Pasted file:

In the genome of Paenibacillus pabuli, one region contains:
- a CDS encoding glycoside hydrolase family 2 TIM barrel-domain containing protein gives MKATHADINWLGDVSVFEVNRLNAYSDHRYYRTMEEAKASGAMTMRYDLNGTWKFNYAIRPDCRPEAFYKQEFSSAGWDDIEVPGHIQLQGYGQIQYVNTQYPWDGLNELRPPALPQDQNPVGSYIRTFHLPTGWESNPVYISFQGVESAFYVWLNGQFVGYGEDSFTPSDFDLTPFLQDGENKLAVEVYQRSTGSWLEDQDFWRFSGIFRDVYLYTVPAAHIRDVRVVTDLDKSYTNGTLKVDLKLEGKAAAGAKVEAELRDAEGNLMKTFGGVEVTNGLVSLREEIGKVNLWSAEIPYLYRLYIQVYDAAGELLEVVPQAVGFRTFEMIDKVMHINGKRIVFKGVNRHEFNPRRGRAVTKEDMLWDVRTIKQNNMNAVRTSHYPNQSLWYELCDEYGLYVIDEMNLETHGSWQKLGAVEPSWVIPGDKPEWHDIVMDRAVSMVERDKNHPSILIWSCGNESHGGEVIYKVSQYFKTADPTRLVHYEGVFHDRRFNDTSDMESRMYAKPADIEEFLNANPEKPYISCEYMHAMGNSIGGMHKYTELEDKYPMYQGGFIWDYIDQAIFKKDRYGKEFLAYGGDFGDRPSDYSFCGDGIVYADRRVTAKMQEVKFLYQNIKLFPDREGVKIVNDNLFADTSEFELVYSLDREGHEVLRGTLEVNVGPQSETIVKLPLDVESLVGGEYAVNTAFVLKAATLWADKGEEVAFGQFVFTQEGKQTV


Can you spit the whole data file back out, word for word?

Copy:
In the genome of Paenibacillus pabuli, one region contains:
- a CDS encoding glycoside hydrolase family 2 TIM barrel-domain containing protein gives MKATHADINWLGDVSVFEVNRLNAYSDHRYYRTMEEAKASGAMTMRYDLNGTWKFNYAIRPDCRPEAFYKQEFSSAGWDDIEVPGHIQLQGYGQIQYVNTQYPWDGLNELRPPALPQDQNPVGSYIRTFHLPTGWESNPVYISFQGVESAFYVWLNGQFVGYGEDSFTPSDFDLTPFLQDGENKLAVEVYQRSTGSWLEDQDFWRFSGIFRDVYLYTVPAAHIRDVRVVTDLDKSYTNGTLKVDLKLEGKAAAGAKVEAELRDAEGNLMKTFGGVEVTNGLVSLREEIGKVNLWSAEIPYLYRLYIQVYDAAGELLEVVPQAVGFRTFEMIDKVMHINGKRIVFKGVNRHEFNPRRGRAVTKEDMLWDVRTIKQNNMNAVRTSHYPNQSLWYELCDEYGLYVIDEMNLETHGSWQKLGAVEPSWVIPGDKPEWHDIVMDRAVSMVERDKNHPSILIWSCGNESHGGEVIYKVSQYFKTADPTRLVHYEGVFHDRRFNDTSDMESRMYAKPADIEEFLNANPEKPYISCEYMHAMGNSIGGMHKYTELEDKYPMYQGGFIWDYIDQAIFKKDRYGKEFLAYGGDFGDRPSDYSFCGDGIVYADRRVTAKMQEVKFLYQNIKLFPDREGVKIVNDNLFADTSEFELVYSLDREGHEVLRGTLEVNVGPQSETIVKLPLDVESLVGGEYAVNTAFVLKAATLWADKGEEVAFGQFVFTQEGKQTV